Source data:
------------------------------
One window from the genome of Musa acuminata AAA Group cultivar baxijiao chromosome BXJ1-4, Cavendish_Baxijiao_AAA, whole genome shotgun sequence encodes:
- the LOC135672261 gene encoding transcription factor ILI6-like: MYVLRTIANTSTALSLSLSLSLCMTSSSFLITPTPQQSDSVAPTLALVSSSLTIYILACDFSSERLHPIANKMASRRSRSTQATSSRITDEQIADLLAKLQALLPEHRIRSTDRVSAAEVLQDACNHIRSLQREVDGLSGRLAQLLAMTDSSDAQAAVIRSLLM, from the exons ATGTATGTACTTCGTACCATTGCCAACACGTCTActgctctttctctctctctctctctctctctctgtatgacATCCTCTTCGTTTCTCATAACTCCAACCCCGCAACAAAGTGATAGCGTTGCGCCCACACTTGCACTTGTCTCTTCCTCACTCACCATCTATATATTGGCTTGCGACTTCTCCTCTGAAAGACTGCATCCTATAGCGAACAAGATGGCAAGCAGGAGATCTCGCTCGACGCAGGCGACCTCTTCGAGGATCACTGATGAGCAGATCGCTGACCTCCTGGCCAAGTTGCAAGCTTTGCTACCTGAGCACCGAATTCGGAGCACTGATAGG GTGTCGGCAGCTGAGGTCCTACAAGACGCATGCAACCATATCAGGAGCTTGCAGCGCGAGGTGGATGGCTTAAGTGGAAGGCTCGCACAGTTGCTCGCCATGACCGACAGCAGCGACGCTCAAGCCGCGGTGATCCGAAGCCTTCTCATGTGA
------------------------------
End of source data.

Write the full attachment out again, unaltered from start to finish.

One window from the genome of Musa acuminata AAA Group cultivar baxijiao chromosome BXJ1-4, Cavendish_Baxijiao_AAA, whole genome shotgun sequence encodes:
- the LOC135672261 gene encoding transcription factor ILI6-like: MYVLRTIANTSTALSLSLSLSLCMTSSSFLITPTPQQSDSVAPTLALVSSSLTIYILACDFSSERLHPIANKMASRRSRSTQATSSRITDEQIADLLAKLQALLPEHRIRSTDRVSAAEVLQDACNHIRSLQREVDGLSGRLAQLLAMTDSSDAQAAVIRSLLM, from the exons ATGTATGTACTTCGTACCATTGCCAACACGTCTActgctctttctctctctctctctctctctctctgtatgacATCCTCTTCGTTTCTCATAACTCCAACCCCGCAACAAAGTGATAGCGTTGCGCCCACACTTGCACTTGTCTCTTCCTCACTCACCATCTATATATTGGCTTGCGACTTCTCCTCTGAAAGACTGCATCCTATAGCGAACAAGATGGCAAGCAGGAGATCTCGCTCGACGCAGGCGACCTCTTCGAGGATCACTGATGAGCAGATCGCTGACCTCCTGGCCAAGTTGCAAGCTTTGCTACCTGAGCACCGAATTCGGAGCACTGATAGG GTGTCGGCAGCTGAGGTCCTACAAGACGCATGCAACCATATCAGGAGCTTGCAGCGCGAGGTGGATGGCTTAAGTGGAAGGCTCGCACAGTTGCTCGCCATGACCGACAGCAGCGACGCTCAAGCCGCGGTGATCCGAAGCCTTCTCATGTGA